In the year 2016, the Mexican peso has reached its highest exchange rate against the U.S. dollar this September, peaking at 20.06 pesos per dollar.
As economists try to explain the steady rise in price from around sixteen pesos at September of 2015, some justify the economic deceleration because of external influences, including Donald Trump’s campaign. The Mexican government has attributed the rise to the strengthening of the U.S. dollar and recommends that Mexican citizens pay their debts. The government has also recommended against buying dollars with the intention of reselling them later.
This sudden rise in the price of a dollar is not unusual for Mexicans. In the past decades, the country has suffered from high inflation rates. The Institutional Revolutionary Party, or PRI in Spanish, governed Mexico from 1929 to 2000, vastly industrializing and shaping the country. After a series of reforms and positive external contingencies, a period known as the Mexican Miracle marked the Mexican economy’s growth from 1940 to 1970 of about 6% a year. However, in 1982, the economy, highly dependent on oil, began slowing down, ultimately collapsing after the 1982 oil crisis. During the 1980’s and 90’s, the Mexican Peso went through hyperinflation periods eventually stabilizing after PRI lost power to an opposition party.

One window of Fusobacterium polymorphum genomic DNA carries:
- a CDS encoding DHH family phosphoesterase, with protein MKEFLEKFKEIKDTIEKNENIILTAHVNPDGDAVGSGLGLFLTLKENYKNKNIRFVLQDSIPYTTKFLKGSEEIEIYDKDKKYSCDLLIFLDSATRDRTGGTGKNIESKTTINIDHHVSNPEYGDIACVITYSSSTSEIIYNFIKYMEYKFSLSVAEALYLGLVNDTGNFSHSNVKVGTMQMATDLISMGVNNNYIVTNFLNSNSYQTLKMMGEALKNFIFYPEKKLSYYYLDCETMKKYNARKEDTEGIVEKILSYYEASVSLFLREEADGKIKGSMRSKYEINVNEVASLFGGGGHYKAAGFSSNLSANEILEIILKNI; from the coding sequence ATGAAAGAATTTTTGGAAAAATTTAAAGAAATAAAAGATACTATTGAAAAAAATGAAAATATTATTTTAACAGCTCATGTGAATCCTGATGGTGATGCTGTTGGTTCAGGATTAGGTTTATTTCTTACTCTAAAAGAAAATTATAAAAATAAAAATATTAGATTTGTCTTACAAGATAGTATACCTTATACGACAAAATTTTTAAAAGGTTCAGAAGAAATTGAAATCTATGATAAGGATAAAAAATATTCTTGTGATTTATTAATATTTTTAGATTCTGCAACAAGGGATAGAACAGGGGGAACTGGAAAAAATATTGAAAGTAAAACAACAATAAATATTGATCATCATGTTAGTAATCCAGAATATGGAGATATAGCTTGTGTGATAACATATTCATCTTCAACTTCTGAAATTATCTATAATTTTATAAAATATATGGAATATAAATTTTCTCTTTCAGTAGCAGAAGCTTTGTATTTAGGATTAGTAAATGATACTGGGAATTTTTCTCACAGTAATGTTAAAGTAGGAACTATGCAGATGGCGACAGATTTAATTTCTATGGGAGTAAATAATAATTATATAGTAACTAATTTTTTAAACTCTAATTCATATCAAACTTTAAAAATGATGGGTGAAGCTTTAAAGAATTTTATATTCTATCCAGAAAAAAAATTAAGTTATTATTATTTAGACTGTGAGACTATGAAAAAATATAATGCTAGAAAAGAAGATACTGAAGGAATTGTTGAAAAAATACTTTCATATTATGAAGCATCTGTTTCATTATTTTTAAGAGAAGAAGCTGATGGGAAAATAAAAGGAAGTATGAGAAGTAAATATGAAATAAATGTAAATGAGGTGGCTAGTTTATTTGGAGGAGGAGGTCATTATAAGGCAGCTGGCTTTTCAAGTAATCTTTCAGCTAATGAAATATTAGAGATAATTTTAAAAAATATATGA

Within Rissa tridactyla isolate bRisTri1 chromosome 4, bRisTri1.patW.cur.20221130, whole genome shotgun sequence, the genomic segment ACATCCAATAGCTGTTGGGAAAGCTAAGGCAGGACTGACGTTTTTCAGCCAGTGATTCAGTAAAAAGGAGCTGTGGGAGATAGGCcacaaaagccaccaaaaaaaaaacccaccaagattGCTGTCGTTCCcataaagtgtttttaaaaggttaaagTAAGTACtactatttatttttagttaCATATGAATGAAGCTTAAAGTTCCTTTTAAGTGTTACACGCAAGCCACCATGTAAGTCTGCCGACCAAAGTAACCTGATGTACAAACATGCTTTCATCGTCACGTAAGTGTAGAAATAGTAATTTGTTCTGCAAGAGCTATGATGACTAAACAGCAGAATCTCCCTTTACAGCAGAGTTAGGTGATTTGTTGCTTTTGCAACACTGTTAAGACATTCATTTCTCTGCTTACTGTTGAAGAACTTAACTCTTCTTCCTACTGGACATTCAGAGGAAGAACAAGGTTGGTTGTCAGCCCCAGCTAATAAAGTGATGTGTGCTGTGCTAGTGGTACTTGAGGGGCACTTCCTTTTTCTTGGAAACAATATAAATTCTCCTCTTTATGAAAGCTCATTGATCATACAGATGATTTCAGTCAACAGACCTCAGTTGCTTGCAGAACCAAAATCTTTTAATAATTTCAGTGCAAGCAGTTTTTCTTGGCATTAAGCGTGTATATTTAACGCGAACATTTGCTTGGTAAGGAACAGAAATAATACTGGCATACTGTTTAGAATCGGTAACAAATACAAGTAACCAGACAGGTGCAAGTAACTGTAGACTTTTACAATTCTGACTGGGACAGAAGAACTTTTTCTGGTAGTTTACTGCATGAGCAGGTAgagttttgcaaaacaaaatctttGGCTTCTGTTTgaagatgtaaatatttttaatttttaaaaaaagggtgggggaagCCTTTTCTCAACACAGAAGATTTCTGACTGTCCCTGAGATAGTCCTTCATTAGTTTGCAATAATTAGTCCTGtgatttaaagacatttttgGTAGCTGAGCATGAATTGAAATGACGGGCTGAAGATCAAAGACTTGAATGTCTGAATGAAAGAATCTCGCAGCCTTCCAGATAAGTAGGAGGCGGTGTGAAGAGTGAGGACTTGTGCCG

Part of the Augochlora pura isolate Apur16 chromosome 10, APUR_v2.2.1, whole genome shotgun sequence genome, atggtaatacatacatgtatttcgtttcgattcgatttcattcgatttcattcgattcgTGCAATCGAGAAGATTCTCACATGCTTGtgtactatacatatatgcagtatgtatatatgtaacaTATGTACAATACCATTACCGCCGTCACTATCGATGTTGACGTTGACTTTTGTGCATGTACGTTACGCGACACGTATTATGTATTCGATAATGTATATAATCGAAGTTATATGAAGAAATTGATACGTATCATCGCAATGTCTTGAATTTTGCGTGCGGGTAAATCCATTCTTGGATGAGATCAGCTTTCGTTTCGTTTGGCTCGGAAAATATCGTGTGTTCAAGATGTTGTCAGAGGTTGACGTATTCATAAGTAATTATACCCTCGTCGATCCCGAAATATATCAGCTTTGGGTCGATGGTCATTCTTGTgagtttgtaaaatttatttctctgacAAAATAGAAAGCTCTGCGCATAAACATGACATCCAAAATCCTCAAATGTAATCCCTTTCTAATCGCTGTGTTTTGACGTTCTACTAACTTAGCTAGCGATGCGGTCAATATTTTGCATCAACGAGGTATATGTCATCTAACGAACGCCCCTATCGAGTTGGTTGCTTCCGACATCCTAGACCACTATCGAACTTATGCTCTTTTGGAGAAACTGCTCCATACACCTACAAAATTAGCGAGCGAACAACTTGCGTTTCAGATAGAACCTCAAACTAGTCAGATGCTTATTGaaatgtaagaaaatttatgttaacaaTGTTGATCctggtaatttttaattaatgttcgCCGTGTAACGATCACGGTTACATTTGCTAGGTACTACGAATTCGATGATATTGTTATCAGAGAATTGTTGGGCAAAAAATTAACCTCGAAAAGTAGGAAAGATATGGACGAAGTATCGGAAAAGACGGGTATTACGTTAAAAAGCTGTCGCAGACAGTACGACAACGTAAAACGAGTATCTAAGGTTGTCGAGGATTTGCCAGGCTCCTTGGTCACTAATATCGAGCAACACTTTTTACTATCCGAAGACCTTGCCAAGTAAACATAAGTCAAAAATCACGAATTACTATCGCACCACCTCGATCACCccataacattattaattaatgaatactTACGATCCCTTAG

When the PRI returned to power in 2012 under Enrique Peña Nieto, the current president, the dollar was priced at around thirteen pesos. Unfortunately, after the price of oil halved in 2014, there has been a steady rise in the dollar value per peso since 2014, renewing the economic slowdown Mexicans are familiar with. The Mexican Government attempted fiscal and energetic reforms by increasing spending and public debt, but such reforms have not helped as much as the government expected. The economic slowdown has worsened as the projected growth in 2015 was cut from 3.0% to 2.4%, and in 2016 from 3.6% to 3.2%. Some have alluded to international events, such as Donald Trump’s success in the polls for the US presidential elections and the United Kingdom leaving the European Union, as having weakened the already beaten up Mexican currency.
As public debt reached an alarming 45% of GDP by the end of 2016, Mexicans fear the return of economic hardships, and hope Mr. Peña Nieto can ameliorate the crisis.